d. The applicant was certified by competent medical authority to be healthy in all categories upon military entry by Dr. Cxxxx, but the same MD changed induction health data after receipt of Dr. Oxxxx’s letter. It is empathically stated that no COMPLETE discharge physical examination was provided to the Guard to the best of the applicant’s memory and indicated by the lack of medical documentation in his record.
e. The applicant was placed on medical profile for a pinched nerve in his back per LAARNG memorandum dated 2 September 1987 and recommended for discharge since “Soldier is now over maximum allowable time frame for entry into IADT.” A suspense date of 16 September 1987 was given for status and availability. It seems apparent the Guard desired an IADT non-completion discharge rather than a medical with a compensation rating with subsequent entry into the Department of Veterans Affairs (VA) Health System.
f. The National Guard Bureau (NGB) Form 22 (Record of Service and Report of Separation) indicates the applicant was not available for signing though the applicant had supplied his current address through his unit commander. Though aware of his medical problems and Dr. Cxxxx’s declaring him not military qualified, the NGB Form22 indicates reenlistment (RE)-1, denoting the applicant was fully eligible for reenlistment even in lieu of his medical problems.
g. The applicant’s DA Form 2-1 (Personnel Qualification Record Part II) shows promotion to private/E-1 upon enlistment on 3 April 1986 and assignment to Detachment 1, Company C, 2nd Battalion, 156th Infantry (Mechanized (M)), in Thibodeaux, LA. He was further assigned as a rifleman/sniper to the 3rd Squad, 3rdPlatoon, same city, on 4April 1986. This was maintained until 16 March 1987 with a transfer to Company A, 2ndBattalion, 156th Infantry, Breaux Bridge, LA, again as a rifleman/sniper in lieu of Dr. Oxxxx’s letter citing him “physically unfit for military training.” The applicant was again transferred to Detachment 1, Company C, 2ndBattalion, 156th Infantry (M), in Houma, LA, as a driver on 1July 1987, though physically unfit for duty involving upper torso movement.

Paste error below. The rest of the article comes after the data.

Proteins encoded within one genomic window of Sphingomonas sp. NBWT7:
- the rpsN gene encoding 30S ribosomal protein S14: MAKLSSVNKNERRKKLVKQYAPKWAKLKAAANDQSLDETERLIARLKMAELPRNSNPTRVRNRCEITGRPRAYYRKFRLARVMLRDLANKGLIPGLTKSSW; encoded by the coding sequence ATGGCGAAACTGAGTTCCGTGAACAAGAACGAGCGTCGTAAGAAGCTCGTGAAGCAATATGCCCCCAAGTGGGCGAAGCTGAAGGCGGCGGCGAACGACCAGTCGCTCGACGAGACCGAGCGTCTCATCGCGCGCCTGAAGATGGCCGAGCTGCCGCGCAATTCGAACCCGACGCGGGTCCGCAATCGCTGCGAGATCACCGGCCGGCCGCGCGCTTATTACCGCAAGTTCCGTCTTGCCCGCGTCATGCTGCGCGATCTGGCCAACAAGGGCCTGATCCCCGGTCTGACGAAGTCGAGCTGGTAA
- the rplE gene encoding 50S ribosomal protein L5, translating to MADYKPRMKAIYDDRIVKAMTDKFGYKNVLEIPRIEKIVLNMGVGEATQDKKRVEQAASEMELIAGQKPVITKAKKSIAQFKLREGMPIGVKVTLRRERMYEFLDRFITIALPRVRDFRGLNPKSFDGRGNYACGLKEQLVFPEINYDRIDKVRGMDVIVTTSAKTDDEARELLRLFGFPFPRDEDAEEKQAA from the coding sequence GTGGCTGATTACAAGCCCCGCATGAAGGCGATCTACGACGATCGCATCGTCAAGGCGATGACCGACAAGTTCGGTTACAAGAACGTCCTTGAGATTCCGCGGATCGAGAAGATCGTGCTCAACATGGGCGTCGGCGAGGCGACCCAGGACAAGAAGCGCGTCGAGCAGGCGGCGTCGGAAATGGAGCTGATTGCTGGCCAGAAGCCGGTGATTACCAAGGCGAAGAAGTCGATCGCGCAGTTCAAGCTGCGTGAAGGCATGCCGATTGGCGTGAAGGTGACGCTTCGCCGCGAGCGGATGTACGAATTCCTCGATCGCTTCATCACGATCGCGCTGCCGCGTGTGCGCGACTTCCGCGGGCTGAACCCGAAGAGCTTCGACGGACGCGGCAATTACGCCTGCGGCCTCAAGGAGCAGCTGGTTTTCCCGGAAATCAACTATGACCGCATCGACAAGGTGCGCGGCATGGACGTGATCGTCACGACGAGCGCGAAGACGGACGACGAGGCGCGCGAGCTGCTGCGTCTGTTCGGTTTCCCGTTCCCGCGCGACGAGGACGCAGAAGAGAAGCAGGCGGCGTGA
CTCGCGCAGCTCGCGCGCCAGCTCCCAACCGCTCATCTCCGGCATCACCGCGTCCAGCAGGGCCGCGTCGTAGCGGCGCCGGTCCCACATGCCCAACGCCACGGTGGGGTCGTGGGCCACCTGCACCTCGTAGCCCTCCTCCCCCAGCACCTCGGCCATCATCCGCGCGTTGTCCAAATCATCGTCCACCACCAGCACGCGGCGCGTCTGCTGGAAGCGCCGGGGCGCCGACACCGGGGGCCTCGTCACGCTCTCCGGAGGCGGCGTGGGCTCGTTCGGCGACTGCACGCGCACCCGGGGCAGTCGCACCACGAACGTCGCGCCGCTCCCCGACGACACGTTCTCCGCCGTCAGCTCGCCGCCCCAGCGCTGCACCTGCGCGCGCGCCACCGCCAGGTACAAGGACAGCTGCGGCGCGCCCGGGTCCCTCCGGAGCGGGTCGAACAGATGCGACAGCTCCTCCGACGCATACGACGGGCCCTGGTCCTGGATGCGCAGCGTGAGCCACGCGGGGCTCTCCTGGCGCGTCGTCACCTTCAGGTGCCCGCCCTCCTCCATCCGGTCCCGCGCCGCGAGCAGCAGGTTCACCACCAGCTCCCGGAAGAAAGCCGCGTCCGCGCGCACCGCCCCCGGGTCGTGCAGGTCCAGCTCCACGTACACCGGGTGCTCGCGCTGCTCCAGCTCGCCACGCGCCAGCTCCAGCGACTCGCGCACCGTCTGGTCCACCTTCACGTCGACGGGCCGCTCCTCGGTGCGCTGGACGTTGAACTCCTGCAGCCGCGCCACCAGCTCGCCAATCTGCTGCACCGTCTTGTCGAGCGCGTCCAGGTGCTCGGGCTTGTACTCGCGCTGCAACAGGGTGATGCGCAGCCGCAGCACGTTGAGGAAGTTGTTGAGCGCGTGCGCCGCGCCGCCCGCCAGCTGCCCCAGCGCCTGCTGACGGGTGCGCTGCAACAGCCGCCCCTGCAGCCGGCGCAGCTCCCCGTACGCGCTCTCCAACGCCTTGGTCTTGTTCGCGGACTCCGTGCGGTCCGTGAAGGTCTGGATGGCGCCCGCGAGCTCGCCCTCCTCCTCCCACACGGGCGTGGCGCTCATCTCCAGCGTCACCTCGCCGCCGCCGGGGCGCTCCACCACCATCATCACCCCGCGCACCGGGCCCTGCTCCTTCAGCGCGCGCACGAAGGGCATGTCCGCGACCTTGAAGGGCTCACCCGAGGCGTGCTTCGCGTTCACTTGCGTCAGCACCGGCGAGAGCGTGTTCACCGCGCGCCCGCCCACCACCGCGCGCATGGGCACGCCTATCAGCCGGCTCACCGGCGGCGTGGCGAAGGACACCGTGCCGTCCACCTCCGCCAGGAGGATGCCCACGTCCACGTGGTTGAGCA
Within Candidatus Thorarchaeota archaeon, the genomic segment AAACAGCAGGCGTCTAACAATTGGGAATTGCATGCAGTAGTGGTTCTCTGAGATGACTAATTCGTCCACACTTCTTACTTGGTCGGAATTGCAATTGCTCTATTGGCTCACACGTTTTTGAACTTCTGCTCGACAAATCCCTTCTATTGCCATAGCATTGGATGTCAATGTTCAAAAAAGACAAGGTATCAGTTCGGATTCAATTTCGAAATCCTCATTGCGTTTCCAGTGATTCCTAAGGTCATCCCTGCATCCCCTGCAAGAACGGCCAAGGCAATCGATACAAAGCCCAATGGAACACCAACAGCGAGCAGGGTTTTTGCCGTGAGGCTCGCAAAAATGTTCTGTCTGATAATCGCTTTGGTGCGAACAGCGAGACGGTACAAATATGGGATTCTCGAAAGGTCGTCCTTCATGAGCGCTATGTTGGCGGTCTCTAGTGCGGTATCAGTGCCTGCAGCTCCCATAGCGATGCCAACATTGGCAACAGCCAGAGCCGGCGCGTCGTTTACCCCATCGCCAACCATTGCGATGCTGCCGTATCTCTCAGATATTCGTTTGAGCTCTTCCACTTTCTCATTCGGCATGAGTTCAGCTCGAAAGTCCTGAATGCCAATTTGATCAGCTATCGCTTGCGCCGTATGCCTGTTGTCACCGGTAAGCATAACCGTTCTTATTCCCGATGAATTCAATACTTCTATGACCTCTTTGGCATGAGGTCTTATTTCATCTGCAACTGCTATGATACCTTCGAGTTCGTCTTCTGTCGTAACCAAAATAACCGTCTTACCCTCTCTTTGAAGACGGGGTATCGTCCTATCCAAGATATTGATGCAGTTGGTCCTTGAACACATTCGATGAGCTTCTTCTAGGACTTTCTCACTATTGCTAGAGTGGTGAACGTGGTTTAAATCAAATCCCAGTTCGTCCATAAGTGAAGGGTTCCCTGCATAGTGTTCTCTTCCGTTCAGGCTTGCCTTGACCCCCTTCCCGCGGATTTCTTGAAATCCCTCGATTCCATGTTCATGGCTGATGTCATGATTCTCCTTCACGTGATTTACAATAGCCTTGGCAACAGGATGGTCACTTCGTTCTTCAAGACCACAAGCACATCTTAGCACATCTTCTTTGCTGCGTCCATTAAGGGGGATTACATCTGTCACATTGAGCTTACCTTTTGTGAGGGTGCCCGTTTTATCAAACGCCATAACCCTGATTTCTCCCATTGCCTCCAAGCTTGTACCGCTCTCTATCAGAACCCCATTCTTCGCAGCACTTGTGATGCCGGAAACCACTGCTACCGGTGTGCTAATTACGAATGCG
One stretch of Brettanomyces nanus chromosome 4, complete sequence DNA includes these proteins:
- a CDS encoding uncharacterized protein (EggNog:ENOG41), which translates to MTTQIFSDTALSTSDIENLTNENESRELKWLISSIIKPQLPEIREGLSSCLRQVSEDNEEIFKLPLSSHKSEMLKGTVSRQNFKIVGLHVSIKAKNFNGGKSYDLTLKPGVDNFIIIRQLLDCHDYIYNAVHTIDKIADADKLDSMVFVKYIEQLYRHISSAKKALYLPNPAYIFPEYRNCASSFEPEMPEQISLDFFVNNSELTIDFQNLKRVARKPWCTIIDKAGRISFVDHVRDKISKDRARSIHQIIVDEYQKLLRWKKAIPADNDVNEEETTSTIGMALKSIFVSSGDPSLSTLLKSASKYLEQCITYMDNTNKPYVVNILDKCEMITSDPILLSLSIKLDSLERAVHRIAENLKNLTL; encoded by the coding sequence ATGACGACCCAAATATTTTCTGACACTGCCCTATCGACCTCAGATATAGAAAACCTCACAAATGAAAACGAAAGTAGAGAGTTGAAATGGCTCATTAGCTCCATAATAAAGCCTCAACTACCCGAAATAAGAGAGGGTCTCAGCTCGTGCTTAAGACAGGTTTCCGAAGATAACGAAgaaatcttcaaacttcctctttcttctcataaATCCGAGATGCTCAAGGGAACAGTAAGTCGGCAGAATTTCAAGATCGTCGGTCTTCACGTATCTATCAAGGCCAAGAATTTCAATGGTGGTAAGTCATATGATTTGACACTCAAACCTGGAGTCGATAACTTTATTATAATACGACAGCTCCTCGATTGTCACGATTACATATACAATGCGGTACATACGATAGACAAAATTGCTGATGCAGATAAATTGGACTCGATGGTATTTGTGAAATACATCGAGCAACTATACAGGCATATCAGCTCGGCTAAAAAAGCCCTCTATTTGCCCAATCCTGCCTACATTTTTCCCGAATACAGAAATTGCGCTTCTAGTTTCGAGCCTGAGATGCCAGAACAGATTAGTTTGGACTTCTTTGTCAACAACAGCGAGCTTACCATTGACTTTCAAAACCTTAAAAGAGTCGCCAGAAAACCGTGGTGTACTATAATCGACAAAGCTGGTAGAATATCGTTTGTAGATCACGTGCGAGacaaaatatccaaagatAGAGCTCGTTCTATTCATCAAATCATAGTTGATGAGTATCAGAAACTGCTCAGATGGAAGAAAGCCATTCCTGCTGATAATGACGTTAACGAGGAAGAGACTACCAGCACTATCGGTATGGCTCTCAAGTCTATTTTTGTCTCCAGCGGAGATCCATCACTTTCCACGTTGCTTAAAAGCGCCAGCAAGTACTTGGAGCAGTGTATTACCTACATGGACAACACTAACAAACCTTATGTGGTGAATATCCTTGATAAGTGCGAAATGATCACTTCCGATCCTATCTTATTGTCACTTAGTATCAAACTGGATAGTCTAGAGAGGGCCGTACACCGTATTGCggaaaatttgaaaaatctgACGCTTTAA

h. The LAARNG committed the following erroneous and unjust actions toward the applicant:
(1) The applicant was in excellent health upon entry per MEPS examination on 3 April 1986. A MEPS inoculation on 31 March “2013” (i.e., 31March 1987) (type unknown other than applicant describing the color as bright orange) participated a downward spiral culminating in Dr. Oxxxx’s diagnosis letter. The applicant was not placed on a medical profile until 2September 1987 and then held in the Guard for an additional year without explanation.
(2) The applicant was denied immediate and substantial action upon LAARNG receiving Dr. Oxxxx’s letter dated 21 August 1986, for over a year until he was placed on a temporary profile for a pinched nerve in his back on 6September 1987. Assigned duties were not commensurate with his temporary profile.
(3) The LAARNG granted an IADT non-completion discharge rather than follow separation for medical with disability rating. The applicant was deprived not only of his rights, a fair and just medical separation, but denied further VA benefits.